Plans for Thanksgiving 2016

It’s that time of year again… when I start planning for my annual Friendsgiving menu at the end of August for the end of November. I like to plan ahead. It’s not like I set any kind of alarm in my calendar, it just pops into my head randomly towards the end of the summer.

Kabocha, Ricotta, Caramelized Pearl Onion
Avocado, Bulgarian Feta, Sunflower Seeds
Brussels Sprouts, Capers, Cashew Cream
Selection of Crostini

Diver Scallops
Grapefruit, Brown Butter, Almond
1st Course

Octopus
Celeriac & Garlic Purée, Miso Cuttle-Fish Ink Paste, Asian Pear
2nd Course

Duck Leg Confit Pasta
7 Spice, Homemade Fettuccine, Cured Duck Yolk, Sichuan Peppercorn
3rd Course

Duck Breast
Parmesan Risotto, Wild Mushroom
4th Course

Dark Chocolate Tart
Raspberry Sorbet, Pistachio
5th Course

Crab & Tiger Shrimp over Hand Cut Noodles in a Mentaiko Dashi Butter

Last month when I celebrated my birthday, I went to Tuome for dinner. I’ve been wanting to go there since they opened in 2014. The best thing I ate was the snow crab noodles that I had read about. And it was absolutely amazing!!!!! And currently the best thing that I’ve ate in NYC. I just wish there was more snow crab. Last week I went back to Tuome just to have the noodles again along with some duck confit mini brioche burgers.

Last night, I was craving for those noodles again so I decided to make it myself. This took me 2 hours, with another hour for resting the pasta/dough, so 3 hours total but totally worth it. I can’t afford buying snow crab meat so I bought regular lump crab meat.

Serves 4-6.

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[100% organic, sustainable seafood]

For the Noodles

  • 400 g 00 flour
  • 4 eggs + 2 yolks, beaten
  • 1 TBS EVOO
  • Salt

In a bowl, add the flour and make a well in the center. Add in the beaten eggs and yolks, EVOO, and pinch of salt. Using a rubber spatula, start mixing the dry into the wet ingredients. Continue kneading the dough on the counter top until dough is elastic (8-10 minutes). Wrap in plastic and place somewhere warm-ish, allow to rest for 1 hour.

Cut the dough into smaller pieces and roll out to your preference of thickness. Using a sharp knife, fold dough (to make it easier to cut) and slice to your width preference.

Lay cut noodles spread out to dry a bit before cooking.

For the Dashi

  • 2 quarts cold tap water
  • 4 pieces kombu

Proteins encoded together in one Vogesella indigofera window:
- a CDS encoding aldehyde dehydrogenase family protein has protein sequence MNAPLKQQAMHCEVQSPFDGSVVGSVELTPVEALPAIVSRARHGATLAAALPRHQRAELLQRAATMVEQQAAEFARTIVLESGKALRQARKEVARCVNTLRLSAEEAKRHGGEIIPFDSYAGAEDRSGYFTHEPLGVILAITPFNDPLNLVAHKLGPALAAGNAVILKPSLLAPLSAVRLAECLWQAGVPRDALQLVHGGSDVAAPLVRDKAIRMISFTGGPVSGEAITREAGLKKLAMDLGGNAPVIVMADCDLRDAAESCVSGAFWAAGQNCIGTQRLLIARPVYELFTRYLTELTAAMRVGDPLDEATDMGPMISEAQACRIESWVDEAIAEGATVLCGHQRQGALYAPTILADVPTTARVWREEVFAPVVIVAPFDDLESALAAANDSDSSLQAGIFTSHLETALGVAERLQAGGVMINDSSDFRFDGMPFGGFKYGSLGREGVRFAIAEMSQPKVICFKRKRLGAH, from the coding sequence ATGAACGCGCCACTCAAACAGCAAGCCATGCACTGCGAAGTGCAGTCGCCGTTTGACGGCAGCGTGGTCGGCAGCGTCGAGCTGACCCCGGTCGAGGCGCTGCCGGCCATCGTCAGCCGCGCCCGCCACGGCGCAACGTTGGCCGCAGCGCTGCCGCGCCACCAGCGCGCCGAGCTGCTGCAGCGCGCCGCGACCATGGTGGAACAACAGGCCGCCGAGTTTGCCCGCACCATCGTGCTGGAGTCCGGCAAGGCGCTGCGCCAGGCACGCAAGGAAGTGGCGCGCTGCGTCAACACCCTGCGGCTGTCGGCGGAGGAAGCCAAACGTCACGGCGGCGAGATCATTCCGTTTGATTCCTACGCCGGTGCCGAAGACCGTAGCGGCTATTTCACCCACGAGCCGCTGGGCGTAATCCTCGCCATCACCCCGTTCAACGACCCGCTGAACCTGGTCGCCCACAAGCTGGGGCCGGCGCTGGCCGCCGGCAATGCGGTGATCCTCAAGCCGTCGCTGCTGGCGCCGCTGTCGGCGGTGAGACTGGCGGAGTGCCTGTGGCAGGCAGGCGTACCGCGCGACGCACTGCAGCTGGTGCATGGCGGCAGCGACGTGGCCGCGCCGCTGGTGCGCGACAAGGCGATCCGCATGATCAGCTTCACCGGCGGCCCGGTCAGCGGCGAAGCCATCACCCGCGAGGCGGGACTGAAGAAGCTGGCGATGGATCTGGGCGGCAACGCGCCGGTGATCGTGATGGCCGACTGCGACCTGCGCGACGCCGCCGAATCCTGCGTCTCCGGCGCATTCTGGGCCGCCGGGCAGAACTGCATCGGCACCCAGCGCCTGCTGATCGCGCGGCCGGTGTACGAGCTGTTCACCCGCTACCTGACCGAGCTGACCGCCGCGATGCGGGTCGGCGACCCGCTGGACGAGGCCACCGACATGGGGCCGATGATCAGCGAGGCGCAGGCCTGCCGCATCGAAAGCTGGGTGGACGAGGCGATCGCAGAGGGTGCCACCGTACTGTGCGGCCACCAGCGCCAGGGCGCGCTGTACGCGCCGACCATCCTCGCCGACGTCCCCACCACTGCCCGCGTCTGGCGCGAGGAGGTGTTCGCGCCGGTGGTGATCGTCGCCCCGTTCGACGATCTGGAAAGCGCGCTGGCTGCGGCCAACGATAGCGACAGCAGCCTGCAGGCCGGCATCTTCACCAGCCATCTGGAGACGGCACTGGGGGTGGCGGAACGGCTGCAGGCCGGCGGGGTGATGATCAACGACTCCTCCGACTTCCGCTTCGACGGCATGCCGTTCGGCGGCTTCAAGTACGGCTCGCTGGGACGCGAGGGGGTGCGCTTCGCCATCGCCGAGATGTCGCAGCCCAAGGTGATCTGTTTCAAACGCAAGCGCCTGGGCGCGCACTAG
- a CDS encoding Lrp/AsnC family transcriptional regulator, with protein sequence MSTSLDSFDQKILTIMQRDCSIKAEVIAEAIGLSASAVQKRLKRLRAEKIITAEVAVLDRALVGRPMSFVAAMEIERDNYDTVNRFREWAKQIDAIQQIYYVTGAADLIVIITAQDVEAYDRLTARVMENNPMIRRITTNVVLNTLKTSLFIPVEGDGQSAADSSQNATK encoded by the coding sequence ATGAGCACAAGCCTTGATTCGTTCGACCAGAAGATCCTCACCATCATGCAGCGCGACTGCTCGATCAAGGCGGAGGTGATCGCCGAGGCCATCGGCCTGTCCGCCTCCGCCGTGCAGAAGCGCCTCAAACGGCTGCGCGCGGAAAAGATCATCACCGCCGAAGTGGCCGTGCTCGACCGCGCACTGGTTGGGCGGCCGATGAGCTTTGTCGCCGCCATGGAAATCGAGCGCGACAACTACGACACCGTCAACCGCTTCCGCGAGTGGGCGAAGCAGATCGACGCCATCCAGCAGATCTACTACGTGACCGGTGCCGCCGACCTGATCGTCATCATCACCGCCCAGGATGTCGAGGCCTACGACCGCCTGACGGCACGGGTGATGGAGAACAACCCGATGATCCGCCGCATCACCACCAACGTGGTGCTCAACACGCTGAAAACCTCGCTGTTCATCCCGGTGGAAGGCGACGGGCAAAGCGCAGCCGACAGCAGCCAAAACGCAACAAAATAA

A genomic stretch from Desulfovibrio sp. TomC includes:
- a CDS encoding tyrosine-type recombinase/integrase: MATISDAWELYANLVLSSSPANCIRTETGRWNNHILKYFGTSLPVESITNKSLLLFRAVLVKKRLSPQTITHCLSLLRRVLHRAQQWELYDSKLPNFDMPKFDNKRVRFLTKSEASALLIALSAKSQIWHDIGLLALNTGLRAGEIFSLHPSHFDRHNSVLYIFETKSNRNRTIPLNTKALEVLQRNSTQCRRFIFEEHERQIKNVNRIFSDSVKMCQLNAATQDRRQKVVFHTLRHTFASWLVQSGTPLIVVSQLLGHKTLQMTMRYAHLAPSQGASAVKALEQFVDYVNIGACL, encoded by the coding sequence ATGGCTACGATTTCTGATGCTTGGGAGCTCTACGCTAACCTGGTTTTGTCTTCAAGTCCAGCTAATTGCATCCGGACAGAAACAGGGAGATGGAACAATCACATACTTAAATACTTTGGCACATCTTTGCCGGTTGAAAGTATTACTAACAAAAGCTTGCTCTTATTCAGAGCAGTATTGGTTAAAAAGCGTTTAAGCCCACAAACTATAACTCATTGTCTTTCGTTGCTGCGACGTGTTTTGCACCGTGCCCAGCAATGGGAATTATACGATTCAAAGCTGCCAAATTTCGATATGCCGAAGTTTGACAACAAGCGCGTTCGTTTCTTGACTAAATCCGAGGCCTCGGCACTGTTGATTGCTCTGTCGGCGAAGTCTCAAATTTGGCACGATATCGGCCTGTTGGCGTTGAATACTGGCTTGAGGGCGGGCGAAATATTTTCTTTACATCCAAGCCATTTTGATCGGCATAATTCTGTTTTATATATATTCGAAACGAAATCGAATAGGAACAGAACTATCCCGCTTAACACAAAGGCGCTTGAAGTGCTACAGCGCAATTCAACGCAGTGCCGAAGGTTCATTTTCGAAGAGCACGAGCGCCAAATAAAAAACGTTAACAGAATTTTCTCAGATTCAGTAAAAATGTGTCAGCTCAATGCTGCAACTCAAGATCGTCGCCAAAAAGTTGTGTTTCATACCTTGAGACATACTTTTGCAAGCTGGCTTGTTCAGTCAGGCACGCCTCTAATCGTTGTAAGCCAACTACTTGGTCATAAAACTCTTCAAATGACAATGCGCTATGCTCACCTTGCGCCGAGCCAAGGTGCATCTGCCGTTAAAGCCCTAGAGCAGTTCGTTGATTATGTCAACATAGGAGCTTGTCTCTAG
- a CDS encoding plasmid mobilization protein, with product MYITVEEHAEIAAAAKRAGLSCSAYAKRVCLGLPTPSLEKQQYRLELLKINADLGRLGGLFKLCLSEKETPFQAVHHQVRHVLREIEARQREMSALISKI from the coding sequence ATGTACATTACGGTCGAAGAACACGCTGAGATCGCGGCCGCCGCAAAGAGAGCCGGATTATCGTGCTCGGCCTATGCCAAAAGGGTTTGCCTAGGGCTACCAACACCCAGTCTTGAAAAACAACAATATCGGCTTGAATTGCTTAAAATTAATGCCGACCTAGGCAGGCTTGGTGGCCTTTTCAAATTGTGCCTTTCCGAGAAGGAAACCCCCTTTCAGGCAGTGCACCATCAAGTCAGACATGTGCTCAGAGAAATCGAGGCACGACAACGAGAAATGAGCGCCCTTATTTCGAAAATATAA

• 2 cups bonito flakes, packed

Pour the cold water into a pot and add the kombu. Bring to a simmer on low-medium heat. Do not allow to boil. Once simmering, turn off heat. Discard kombu and add in the bonito flakes. Allow to infuse for 20 minutes or longer, until you need it.

For the Seafood

  • 1.5 lbs tiger shrimp (21/25)
  • ½ lb lump crab meat
  • Ground ginger
  • Salt
  • Canola oil

Pick through crab meat to remove any random shell parts.

Remove the shells and veins from the shrimp. In a pan, heat up some oil. Sear shrimp and season with salt and ground ginger. Add some water/dashi and cover to continue cooking thoroughly. Remove, set aside, and keep warm.

For the Finish

  • ¼ cup spicy mentaiko
  • Dashi (from above)
  • Noodles (from above)
  • Red pepper flakes, as needed
  • Butter, as needed
  • Beurre manié, as needed
  • Chives, finely cut
  • Salt

In a large pot of salted water, cook noodles until al dente.

In a large sauté pan on medium heat, melt ½ pound unsalted butter. Add in 2 cups of dashi, the mentaiko, some chili flakes, some chives, and continue to emulsify on low heat. Add some beurre manié to make sauce thick, if needed. Add in the cooked noodles and reserved shrimp then toss to coat. Taste for seasoning and adjust.

Plate noodles with sauce, top with picked crab and more cut chives.

*Inspired by Tuome.

Baby Octopus, Soft-Shelled Crab, and Wild White Shrimp in Red Curry

It’s been a really long time since I last made Thai red curry at home. I wanted something quick to reheat for lunch with less fuss. The seafood for this initial dish is quite fussy but mainly because my kitchen is so small. For lunch reheats, I’m just going to cook the number of shrimp I would like to eat in the portioned curry plus some vegetables.

[Makes 2 quarts]

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For the Curry

  • 2 garlic cloves, minced
  • 2-inch ginger, sliced into thin planks
  • 2 shallots, sliced thinly
  • ½ cup red curry paste
  • 1 TBS fish sauce
  • 2 TBS brown sugar
  • ½ cup dashi broth
  • Three 14 oz. cans coconut milk
  • 2 limes, juiced
  • Olive oil

In a large pan, coat the bottom of it with olive oil on low-medium heat. Sweat the shallots. Then stir in the minced garlic and ginger, and cook for 30 seconds or until aromatic.

Add the curry paste, fish sauce, brown sugar, and mix well to coat completely. Shake the cans of coconut milk before opening and pour into the pan with the dashi broth and lime juice. Increase heat to medium, and bring the curry to a simmer and cook for 5 minutes. Adjust seasoning for taste. Pour through a mesh strainer and into a clean pot.

TO ASSEMBLE

Arrange whatever seafood (or protein or tofu) you want into a bowl, add in vegetables (I used bok choy and cucumber), pour the curry into the bowl, garnish with sliced jalapeño, cilantro, and Thai basil. Serve with jasmine rice.

Crispy Soft-Shelled Crab with Three-Grain Risotto & Tiger Shrimp